John Stainer


Children at John Stainer enjoy a variety of history based topics each year.

We cover the teaching of significant people, events and places from both recent and the more distant past.

From History of Toys, Ancient Egypt and Ancient Greece to Vikings and World War II, children learn through using different sources of information and investigate the past using dates, historical vocabulary and artefacts. The curriculum also caters for visual, auditory and kinaesthetic learning styles. Children also explore their creativity through specific design and technology home learning; this gives them the opportunity to research, design and make their model which will then be showcased in a class exhibition where family and friends are welcome.

History allows our children to examine how and why things have changed over time, to handle artefacts where possible and to expand their research skills and ask good thinking questions. We want our children to understand how the past has helped to shape the present.

We ensure our lessons are engaging by using drama to re-enact events such as the failed invasion by the Persians at the Battle of Marathon. Learning is enhanced and reinforced by a range of visits and trips which include The Geffrye Museum, The Museum of London, The British Museum and The Horniman Museum.

National Curriculum in England 

Purpose of Study 

A high-quality history education will help pupils gain a coherent knowledge and understanding of Britain’s past and that of the wider world. It should inspire pupils’ curiosity to know more about the past. Teaching should equip pupils to ask perceptive questions, think critically, weigh evidence, sift arguments, and develop perspective and judgement.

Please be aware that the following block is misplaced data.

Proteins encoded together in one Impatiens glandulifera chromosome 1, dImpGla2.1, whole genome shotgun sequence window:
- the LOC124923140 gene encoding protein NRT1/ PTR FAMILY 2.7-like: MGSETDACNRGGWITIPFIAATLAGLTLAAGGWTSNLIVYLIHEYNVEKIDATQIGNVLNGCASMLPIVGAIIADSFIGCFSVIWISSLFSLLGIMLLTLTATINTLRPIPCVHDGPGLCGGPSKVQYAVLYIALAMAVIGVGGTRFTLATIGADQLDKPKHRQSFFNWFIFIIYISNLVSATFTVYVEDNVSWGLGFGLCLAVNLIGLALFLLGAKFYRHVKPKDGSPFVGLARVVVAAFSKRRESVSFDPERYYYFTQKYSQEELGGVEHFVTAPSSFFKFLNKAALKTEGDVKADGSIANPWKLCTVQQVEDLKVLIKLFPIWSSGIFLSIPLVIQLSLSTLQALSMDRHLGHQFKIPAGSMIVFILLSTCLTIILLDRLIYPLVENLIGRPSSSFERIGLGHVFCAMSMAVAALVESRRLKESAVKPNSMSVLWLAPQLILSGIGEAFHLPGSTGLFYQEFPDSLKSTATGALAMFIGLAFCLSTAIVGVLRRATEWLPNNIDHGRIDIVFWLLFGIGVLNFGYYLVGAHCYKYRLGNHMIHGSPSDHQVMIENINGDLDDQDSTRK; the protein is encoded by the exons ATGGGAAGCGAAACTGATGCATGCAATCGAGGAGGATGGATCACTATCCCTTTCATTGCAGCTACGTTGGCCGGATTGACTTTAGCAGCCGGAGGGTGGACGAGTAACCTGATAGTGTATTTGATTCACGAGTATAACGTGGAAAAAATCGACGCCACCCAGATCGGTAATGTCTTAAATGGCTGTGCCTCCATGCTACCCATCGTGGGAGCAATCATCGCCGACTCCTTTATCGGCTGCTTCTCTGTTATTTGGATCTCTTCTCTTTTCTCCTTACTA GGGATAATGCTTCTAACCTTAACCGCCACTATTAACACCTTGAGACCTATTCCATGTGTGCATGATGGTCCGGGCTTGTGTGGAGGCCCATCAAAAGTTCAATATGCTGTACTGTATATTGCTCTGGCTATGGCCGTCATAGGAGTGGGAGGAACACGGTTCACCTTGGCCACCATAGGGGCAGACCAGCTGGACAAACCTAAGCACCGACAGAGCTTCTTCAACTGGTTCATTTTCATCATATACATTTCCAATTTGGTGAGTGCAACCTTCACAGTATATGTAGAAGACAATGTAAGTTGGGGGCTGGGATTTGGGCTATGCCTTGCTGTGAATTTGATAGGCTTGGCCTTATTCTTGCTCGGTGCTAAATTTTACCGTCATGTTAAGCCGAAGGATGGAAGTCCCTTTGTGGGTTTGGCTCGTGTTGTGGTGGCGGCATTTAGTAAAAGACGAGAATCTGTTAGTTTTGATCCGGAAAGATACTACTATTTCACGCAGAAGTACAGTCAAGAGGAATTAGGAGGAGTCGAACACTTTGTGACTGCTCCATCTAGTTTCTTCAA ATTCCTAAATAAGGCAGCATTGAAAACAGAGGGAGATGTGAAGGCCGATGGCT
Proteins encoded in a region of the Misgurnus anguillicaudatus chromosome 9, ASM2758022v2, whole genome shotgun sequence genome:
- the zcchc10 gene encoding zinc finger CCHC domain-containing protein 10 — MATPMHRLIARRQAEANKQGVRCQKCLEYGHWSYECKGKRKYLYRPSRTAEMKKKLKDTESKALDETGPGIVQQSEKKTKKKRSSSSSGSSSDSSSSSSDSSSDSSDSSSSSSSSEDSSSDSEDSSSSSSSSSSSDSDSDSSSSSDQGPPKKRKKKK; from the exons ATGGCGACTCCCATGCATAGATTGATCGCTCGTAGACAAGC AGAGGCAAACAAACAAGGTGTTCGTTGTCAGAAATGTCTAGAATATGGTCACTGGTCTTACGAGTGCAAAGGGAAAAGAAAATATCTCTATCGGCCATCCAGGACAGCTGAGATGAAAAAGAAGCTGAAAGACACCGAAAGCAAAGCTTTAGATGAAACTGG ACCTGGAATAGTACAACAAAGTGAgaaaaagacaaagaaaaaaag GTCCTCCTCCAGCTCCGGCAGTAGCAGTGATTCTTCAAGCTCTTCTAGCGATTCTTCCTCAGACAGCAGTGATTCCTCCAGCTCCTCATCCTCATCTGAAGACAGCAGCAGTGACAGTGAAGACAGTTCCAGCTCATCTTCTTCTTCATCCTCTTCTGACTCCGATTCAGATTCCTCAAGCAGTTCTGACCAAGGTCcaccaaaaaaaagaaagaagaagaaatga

History helps pupils to understand the complexity of people’s lives, the process of change, the diversity of societies and relationships between different groups, as well as their own identity and the challenges of their time.




The national curriculum for history aims to ensure that all pupils:

  • Know and understand the history of these islands as a coherent, chronological narrative, from the earliest times to the present day: how people’s lives have shaped this nation and how Britain has influenced and been influenced by the wider world
  • Know and understand significant aspects of the history of the wider world: the nature of ancient civilisations; the expansion and dissolution of empires; characteristic features of past non-European societies; achievements and follies of mankind
  • Gain and deploy a historically grounded understanding of abstract terms such as ‘empire’, ‘civilisation’, ‘parliament’ and ‘peasantry’
  • Understand historical concepts such as continuity and change, cause and consequence, similarity, difference and significance, and use them to make connections, draw contrasts, analyse trends, frame historically-valid questions and create their own structured accounts, including written narratives and analyses
  • Understand the methods of historical enquiry, including how evidence is used rigorously to make historical claims, and discern how and why contrasting arguments and interpretations of the past have been constructed
  • Gain historical perspective by placing their growing knowledge into different contexts, understanding the connections between local, regional, national and international history; between cultural, economic, military, political, religious and social history; and between short- and long-term timescales.

Black History Month 

Enquiry Project 

To Celebrate Black History Month, children’s two weeks home learning is to follow a line of enquiry about an aspect of Black History and come up with a follow up question of their own to help answer the main question. This is an opportunity for the children to get really engaged in their own line of enquiry. They are encouraged to be as creative as they want in their presentation.